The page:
Google’s (NASDAQ:GOOG) ultra high-speed Internet project called Google Fiber has invited 34 additional cities to discuss the possibility of building a gigabit Internet network, according to an announcement made by Milo Medin, the vice president of Google Access Services, on Wednesday. Google’s gigabit Internet service, which the company says is 100 times faster than the average broadband connection, is currently being tested in Provo, Utah; Austin, Texas; and Kansas City, Missouri.
Cities being considered for the expansion include Nashville, Tennessee; Portland, Oregon; San Jose, California; Phoenix, Arizona; and Atlanta, Georgia, among others. Medin said that these cities were chosen because they have “made high-speed broadband a pillar of their economic development plans.”
San Antonio’s mayor, Julian Castro, has said that he wants gigabit Internet available in that city’s classrooms by 2020. “Access to adequate broadband for digital learning is not a luxury — it’s a necessity for students to have a chance to compete. As jobs and capital migrate to places where workers have digital-age skills, our students, our children, will fall short without access to the broadband capacity they need for digital-age learning,” Castro said in an op-ed written last summer for The Express-News.
It’s no news that consumers are currently using more bandwidth than ever, which is clogging up traditional broadband services. It’s also no news that consumers hate dealing with traditional broadband providers. Comcast (NASDAQ:CMCSA), which is one of the nation’s largest broadband Internet providers, is also one of the country’s most-hated companies in satisfaction polls.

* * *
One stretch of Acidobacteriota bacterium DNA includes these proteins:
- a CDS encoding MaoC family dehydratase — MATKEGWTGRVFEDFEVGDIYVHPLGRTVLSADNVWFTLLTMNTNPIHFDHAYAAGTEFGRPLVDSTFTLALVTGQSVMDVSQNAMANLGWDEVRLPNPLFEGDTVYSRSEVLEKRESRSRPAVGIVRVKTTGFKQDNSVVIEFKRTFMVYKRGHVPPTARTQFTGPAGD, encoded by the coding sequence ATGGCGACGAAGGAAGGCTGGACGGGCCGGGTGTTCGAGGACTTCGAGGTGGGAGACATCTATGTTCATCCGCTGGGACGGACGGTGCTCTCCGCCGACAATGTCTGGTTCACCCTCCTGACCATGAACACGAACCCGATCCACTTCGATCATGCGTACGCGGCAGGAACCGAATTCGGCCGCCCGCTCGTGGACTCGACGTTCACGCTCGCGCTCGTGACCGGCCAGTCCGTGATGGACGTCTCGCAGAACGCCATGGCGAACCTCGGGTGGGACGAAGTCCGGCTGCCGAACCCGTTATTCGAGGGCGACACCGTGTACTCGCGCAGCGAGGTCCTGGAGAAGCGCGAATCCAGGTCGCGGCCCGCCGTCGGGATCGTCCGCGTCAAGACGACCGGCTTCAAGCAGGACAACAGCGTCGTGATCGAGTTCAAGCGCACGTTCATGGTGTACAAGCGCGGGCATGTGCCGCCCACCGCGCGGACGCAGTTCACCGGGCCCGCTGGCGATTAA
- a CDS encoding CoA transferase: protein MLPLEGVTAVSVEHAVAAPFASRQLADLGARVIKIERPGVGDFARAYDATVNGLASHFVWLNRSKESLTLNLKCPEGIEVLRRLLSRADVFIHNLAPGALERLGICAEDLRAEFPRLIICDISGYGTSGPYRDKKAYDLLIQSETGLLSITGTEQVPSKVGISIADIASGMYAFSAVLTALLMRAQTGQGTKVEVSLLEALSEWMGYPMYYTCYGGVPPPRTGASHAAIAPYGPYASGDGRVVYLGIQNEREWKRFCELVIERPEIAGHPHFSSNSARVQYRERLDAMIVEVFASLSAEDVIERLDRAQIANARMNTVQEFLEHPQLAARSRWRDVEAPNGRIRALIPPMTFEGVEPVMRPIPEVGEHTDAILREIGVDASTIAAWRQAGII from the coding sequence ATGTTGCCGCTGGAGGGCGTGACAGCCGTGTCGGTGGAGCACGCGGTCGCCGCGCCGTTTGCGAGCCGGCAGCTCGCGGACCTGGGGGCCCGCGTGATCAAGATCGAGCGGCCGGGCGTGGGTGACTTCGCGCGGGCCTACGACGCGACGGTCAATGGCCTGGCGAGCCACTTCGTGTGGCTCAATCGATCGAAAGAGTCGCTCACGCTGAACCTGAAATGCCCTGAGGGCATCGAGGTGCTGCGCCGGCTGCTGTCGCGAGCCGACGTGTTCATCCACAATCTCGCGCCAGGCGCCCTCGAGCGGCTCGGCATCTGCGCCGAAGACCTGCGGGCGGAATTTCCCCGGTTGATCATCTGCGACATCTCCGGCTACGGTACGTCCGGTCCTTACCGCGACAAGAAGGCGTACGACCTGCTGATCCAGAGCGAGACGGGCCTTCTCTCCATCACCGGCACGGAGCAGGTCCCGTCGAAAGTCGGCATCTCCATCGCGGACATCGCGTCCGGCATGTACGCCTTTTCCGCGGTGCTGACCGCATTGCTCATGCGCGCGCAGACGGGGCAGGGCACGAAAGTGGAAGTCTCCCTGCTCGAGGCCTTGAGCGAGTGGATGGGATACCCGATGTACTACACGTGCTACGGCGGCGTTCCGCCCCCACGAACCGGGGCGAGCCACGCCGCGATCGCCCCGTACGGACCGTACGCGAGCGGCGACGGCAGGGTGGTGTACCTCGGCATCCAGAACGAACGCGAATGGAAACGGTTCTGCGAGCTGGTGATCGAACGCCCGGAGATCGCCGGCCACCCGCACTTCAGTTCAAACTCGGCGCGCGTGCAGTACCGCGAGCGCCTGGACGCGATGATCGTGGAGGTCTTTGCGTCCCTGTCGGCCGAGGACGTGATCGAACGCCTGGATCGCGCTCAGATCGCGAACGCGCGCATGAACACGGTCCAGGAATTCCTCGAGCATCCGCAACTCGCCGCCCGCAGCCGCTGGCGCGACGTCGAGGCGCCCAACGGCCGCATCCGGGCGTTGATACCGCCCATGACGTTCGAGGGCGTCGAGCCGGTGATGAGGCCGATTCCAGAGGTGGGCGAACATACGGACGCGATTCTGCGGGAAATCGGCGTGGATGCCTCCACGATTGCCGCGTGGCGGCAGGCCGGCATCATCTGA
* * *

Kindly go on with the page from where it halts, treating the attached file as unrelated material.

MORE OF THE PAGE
Some very recent changes have put consumers even more on edge about broadband service. The death of net neutrality means that Internet service providers like Comcast and Verizon (NYSE:VZ) now are allowed by law to throttle certain kinds of content, while before, all sites on the Web were required by law to be given the same service by ISPs.
Comcast recently announced its intention to buy Time Warner Cable (NYSE:TWC), which will make the company far and away the largest Internet provider on the U.S. market and give it basically limitless power to raise prices without improving quality. Some people are already reporting that their Netflix (NASDAQ:NFLX) service is too slow to stream movies and TV shows, and since Netflix takes up such a huge amount of bandwidth and is so popular, it will likely be one of the first content providers to be hit with slower speeds unless it agrees to pay extra fees to ISPs.
All those recent changes are making a service like Google Fiber, which will offer gigabit Internet for less than many current ISPs charge for the much-slower megabit service, even more appealing to consumers. A package through Google Fiber for Internet service with a download speed of one gigabit costs just $70 a month, and Google is even offering a package that will provide free Internet at the market’s current average of 5 megabits. That’s for free. No charge for something you may currently pay more than $70 a month to have.
Google’s service will also make life easier for the world’s cord-cutters, who have chosen to ditch expensive cable and satellite TV for online streaming but have found that companies like Comcast hardly lower your monthly bill at all when you eliminate television. A cheap, Internet-only service plan with the high speeds necessary for streaming are just what cord-cutters have been looking for.
“We aim to provide updates by the end of the year about which cities will be getting Google Fiber. Between now and then, we’ll work closely with each city’s leaders on a joint planning process that will not only map out a Google Fiber network in detail, but also assess what unique local challenges we might face,” Medin said of Google’s plans in his Express-News op-ed. Here’s to hoping a city near you adopts the service soon.
More from Wall St. Cheat Sheet:
- Which Companies Will Take a Hit From the Death of Net Neutrality?
- Comcast and Time Warner: Big, Bad, and Ugly
- Spinning Wheels Making Your Head Spin? Here’s Why Netflix Is Slow
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